Cushing's disease in dogs and humans.

Department of Internal Medicine, Division of Endocrinology, Erasmus Medical Center, Rotterdam, The Netherlands.
Hormone Research (Impact Factor: 2.48). 02/2009; 71 Suppl 1:140-3. DOI: 10.1159/000178058
Source: PubMed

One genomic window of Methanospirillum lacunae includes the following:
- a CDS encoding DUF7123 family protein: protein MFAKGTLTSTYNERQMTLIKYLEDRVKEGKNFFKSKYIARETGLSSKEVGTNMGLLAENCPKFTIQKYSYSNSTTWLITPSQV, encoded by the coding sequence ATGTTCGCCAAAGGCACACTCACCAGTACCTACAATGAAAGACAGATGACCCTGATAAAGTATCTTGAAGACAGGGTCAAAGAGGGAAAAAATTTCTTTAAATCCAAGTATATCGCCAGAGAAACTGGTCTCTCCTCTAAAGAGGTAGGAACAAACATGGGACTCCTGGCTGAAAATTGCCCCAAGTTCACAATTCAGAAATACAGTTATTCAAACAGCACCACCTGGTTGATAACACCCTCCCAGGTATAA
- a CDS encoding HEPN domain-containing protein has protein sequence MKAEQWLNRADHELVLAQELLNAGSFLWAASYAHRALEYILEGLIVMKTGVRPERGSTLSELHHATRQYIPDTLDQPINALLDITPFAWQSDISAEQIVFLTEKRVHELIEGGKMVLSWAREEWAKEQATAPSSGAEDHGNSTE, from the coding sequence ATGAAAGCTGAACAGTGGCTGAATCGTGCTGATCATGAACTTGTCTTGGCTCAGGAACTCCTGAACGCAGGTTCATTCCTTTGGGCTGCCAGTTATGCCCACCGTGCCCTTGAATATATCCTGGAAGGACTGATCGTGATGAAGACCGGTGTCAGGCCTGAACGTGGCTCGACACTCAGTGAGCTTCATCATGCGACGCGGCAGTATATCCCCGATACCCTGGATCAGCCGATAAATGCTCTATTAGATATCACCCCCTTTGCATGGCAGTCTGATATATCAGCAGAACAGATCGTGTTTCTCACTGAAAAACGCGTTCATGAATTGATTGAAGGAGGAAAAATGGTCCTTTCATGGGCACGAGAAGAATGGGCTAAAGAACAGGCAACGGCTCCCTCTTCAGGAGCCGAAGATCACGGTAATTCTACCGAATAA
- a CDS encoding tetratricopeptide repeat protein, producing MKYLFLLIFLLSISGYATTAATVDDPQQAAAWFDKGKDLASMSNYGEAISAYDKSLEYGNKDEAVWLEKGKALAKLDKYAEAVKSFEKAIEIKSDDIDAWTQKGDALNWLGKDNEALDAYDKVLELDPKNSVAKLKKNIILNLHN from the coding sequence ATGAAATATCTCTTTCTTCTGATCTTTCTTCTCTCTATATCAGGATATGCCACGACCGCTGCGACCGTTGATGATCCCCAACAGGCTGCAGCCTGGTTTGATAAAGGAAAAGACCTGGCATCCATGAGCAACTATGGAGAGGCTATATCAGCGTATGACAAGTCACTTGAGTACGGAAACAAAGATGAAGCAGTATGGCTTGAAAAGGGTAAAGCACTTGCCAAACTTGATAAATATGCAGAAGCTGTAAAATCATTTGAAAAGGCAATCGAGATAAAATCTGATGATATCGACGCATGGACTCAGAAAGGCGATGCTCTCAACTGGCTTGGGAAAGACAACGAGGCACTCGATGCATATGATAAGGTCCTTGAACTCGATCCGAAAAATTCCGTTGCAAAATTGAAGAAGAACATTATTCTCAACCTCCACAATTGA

ABSTRACT BACKGROUND: Cushing's disease (CD) is a common endocrinological disorder in dogs with an estimated incidence of 1 to 2 cases/1,000 dogs/year. This is in contrast to humans in whom CD is rare. The clinical presentation of CD, however, is highly similar between dogs and humans, with characteristic signs, such as abdominal obesity, weight gain, fatigue, muscle atrophy and skin changes. Canine CD may therefore serve as an animal model for human CD, especially since therapeutic canine hypophysectomy can generate substantial amounts of primary corticotroph adenoma tissue for in vitro research purposes. In a recent study, we found that dopamine (DA) D(2) and somatostatin (SS) receptor subtypes are well expressed in canine corticotroph adenomas, but there are some distinct differences compared with the expression profile observed in human CD. These differences need to be considered when using canine CD as a model to evaluate the efficacy of novel DA/SS compounds for potential use in human CD. CASE REPORT: This case involves an 8-year-old female dog that developed signs of exercise intolerance, muscle weakness and polyuria/polydipsia due to an adrenocorticotropic hormone-secreting pituitary adenoma. The dog underwent curative transsphenoidal hypophysectomy and has remained in complete remission in the 3.5 years since surgery.

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